Pi Cap

$38.50 ex VAT

Give your Raspberry Pi the power of 12 touch sensors

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What do you get if you cross the magic of the Touch Board with the might of the Raspberry Pi?

A friendly add-on board (HAT) that adds touch sensing to your Pi projects. Designed with the Pi Zero in mind, its tiny footprint allows you to go small, portable and wireless. Want to add distance sensors to your robotics project? Need polyphonic playback for your music interface? The Pi Cap is your tool.


The Pi Cap adds precise capacitive touch and distance sensing to your Raspberry Pi. Create sensors by connecting anything conductive to one of the Pi Cap’s 12 electrodes to control audio, video or connect to the internet.

• Capacitive touch and distance sensing
• High quality audio output
• Tutorials to help you get started
• User-­programmable RGB LED
• Multi-function button
• Prototyping area with GPIO breakout
• Compatible with Raspberry Pi 1 Model A+ and B+, Pi 2 Model B, Pi 3 Model A+, B and B+,Pi 4 Model B, Pi Zero and Zero W
• Powerful C++, Python and Node.js libraries and examples

Below are some project ideas to get you started!


1 x Pi Cap

Projection Mapping

Raspberry Pi projection mapping turns a simple graphic into an augmented reality interactive surface, activated by touch. You can find the step by step tutorial on projection mapping here.

pi cap projection mapping

DJ Mixer

The Pi Cap has polyphonic playback, which means you can play multiple tracks together at the same time, without needing to stop a playing track first. This allows you to mix songs and tracks and create your very own DJ mixer. Learn how to make your own. 

pi cap dj mixer

Pi Cap Robot

The Pi Cap Robot can be navigated by simply touching the controller. The controller is created with Electric Paint and is then connected to the Pi Cap, which controls the motors of robot. This community project is by Clément Didier and you can see a tutorial on it here.

pi cap robot


The Pi Cap features tour is our special demo which walks you through the code examples in the Pi Cap library, giving you a super-easy start to your project. Check out:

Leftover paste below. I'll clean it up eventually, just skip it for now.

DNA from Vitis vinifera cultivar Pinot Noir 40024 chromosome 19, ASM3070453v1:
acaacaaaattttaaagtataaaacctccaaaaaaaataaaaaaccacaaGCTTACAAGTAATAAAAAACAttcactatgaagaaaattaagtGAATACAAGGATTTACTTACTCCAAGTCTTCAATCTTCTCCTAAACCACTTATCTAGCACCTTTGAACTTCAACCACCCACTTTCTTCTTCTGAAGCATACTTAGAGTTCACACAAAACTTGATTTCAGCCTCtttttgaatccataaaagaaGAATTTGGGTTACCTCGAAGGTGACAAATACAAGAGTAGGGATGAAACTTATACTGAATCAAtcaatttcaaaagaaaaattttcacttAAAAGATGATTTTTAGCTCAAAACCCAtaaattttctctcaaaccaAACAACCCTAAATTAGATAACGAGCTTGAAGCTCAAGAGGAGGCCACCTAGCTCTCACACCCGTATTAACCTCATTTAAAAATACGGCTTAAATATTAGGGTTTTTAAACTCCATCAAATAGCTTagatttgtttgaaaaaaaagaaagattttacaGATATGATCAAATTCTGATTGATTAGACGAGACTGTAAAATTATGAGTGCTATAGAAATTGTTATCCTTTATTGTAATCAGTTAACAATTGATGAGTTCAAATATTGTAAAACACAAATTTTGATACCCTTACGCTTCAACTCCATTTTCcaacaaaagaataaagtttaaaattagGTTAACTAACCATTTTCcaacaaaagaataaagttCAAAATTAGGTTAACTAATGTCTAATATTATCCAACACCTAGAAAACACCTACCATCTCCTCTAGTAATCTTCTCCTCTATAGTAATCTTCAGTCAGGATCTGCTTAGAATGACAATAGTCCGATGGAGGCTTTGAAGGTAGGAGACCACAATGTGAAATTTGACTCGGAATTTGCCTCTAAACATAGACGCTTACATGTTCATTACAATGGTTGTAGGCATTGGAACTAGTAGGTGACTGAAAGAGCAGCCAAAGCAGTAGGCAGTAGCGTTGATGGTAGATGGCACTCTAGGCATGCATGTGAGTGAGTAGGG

simple-touch – Get data from the Pi Cap showing which electrode has been touched or released
datastream-tty – Similar to simple-touch, datastream-tty continuously streams the electrode data
datastream-osc – Similar to datastream-tty, but streams OSC packets to a specified host over a network
simple-touch-mp3 – This example plays mp3 tracks in the tracks folder when electrodes are touched
Text to Speech – Text files are synthesised (read out) by a computerised voice when you touch electrodes
button-utility – A single button press to prints Hello World! to the console, a double press reboots and a long press does a proper shutdown (avoiding corrupting your microSD card)
LED colour spinner – Display code status, debug or start a tiny rave. Example code loops through a variety of colours – the source code shows you how to manipulate the LED colour.

Pi Cap Technical Data Sheet
Pi Cap Pin Map
Pi Cap Raspberry Pi Guide

Precautions of use:
Precautions of use: Children under 14 years of age must be supervised by an adult whilst using this product. This product is intended for use in conjunction with a Raspberry  Pi only. Do not use on conductive/metal surfaces as this may short circuit the board and damage it. Bare Conductive takes no responsibility for external circuitry connected to this board.

Made in the UK
2.6cm (1.2in)
13.5cm (5.3in)
10.8cm (4.2in)
0.053kg (1.8oz)

3 reviews for Pi Cap

  1. Thomas Evans

    I had the Pi Cap for a while and it is something that I use for wireless projects and for some of my art projects. I use it with the Raspberry Pi 3 Model B+. If you’re using the Pi Cap, I would suggest learning some python so you can really take advantage of the hardware. There’s so much potential with this in the digital arts space.

  2. Davy Wybiral

    The on-board touch controller on these things is surprisingly accurate and the module/library support is easy to work with. I’ve been using it for proximity detection and it works really well for that too. Definitely a big thumbs up from me!

    PS: if you flip it upside down and connect some jumpers to the appropriate pins you can use it with any microcontroller that provides 3.3v power and I2C (not just Raspberry Pi).

  3. Chris

    Got this in the mail today, hooked it up to try a few things, worked out great with my robot I run on letsrobot.tv. This paired with the electric paint I was able to make a border on the floor to give my robot bounds and deny access to rooms I dont want it in. I plan on adding more things, and am documenting the whole procedure here shortly. Great product!

    • Bibi

      Great, send us some photos/videos we’d love to see

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